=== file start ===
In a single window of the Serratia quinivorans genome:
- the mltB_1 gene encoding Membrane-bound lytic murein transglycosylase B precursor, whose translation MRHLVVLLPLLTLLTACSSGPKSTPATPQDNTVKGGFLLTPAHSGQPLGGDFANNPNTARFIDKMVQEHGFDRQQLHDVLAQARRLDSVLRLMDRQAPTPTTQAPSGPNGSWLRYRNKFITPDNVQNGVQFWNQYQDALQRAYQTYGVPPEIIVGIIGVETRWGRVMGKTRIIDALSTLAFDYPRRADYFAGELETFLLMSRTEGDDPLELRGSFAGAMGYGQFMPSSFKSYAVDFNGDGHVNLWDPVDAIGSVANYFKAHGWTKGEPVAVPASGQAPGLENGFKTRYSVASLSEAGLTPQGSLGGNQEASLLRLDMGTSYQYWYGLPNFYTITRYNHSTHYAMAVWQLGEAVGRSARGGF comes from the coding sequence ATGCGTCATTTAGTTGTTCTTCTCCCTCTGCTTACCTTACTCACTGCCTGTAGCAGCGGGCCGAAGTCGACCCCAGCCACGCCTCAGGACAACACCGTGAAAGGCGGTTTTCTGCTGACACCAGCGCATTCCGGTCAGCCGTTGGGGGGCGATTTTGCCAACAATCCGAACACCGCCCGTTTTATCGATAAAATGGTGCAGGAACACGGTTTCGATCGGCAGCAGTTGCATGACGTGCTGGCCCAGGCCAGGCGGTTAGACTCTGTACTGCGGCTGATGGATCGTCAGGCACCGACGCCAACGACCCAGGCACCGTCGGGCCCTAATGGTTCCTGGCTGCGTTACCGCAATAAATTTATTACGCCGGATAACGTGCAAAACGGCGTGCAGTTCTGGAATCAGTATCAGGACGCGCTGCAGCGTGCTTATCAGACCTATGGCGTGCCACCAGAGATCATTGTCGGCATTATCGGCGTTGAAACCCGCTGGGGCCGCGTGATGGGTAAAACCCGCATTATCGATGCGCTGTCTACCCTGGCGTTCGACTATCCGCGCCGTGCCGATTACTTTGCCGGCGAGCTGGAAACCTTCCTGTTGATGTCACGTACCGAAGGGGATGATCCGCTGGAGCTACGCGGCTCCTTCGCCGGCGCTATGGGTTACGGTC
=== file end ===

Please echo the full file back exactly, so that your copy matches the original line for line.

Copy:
In a single window of the Serratia quinivorans genome:
- the mltB_1 gene encoding Membrane-bound lytic murein transglycosylase B precursor, whose translation MRHLVVLLPLLTLLTACSSGPKSTPATPQDNTVKGGFLLTPAHSGQPLGGDFANNPNTARFIDKMVQEHGFDRQQLHDVLAQARRLDSVLRLMDRQAPTPTTQAPSGPNGSWLRYRNKFITPDNVQNGVQFWNQYQDALQRAYQTYGVPPEIIVGIIGVETRWGRVMGKTRIIDALSTLAFDYPRRADYFAGELETFLLMSRTEGDDPLELRGSFAGAMGYGQFMPSSFKSYAVDFNGDGHVNLWDPVDAIGSVANYFKAHGWTKGEPVAVPASGQAPGLENGFKTRYSVASLSEAGLTPQGSLGGNQEASLLRLDMGTSYQYWYGLPNFYTITRYNHSTHYAMAVWQLGEAVGRSARGGF comes from the coding sequence ATGCGTCATTTAGTTGTTCTTCTCCCTCTGCTTACCTTACTCACTGCCTGTAGCAGCGGGCCGAAGTCGACCCCAGCCACGCCTCAGGACAACACCGTGAAAGGCGGTTTTCTGCTGACACCAGCGCATTCCGGTCAGCCGTTGGGGGGCGATTTTGCCAACAATCCGAACACCGCCCGTTTTATCGATAAAATGGTGCAGGAACACGGTTTCGATCGGCAGCAGTTGCATGACGTGCTGGCCCAGGCCAGGCGGTTAGACTCTGTACTGCGGCTGATGGATCGTCAGGCACCGACGCCAACGACCCAGGCACCGTCGGGCCCTAATGGTTCCTGGCTGCGTTACCGCAATAAATTTATTACGCCGGATAACGTGCAAAACGGCGTGCAGTTCTGGAATCAGTATCAGGACGCGCTGCAGCGTGCTTATCAGACCTATGGCGTGCCACCAGAGATCATTGTCGGCATTATCGGCGTTGAAACCCGCTGGGGCCGCGTGATGGGTAAAACCCGCATTATCGATGCGCTGTCTACCCTGGCGTTCGACTATCCGCGCCGTGCCGATTACTTTGCCGGCGAGCTGGAAACCTTCCTGTTGATGTCACGTACCGAAGGGGATGATCCGCTGGAGCTACGCGGCTCCTTCGCCGGCGCTATGGGTTACGGTC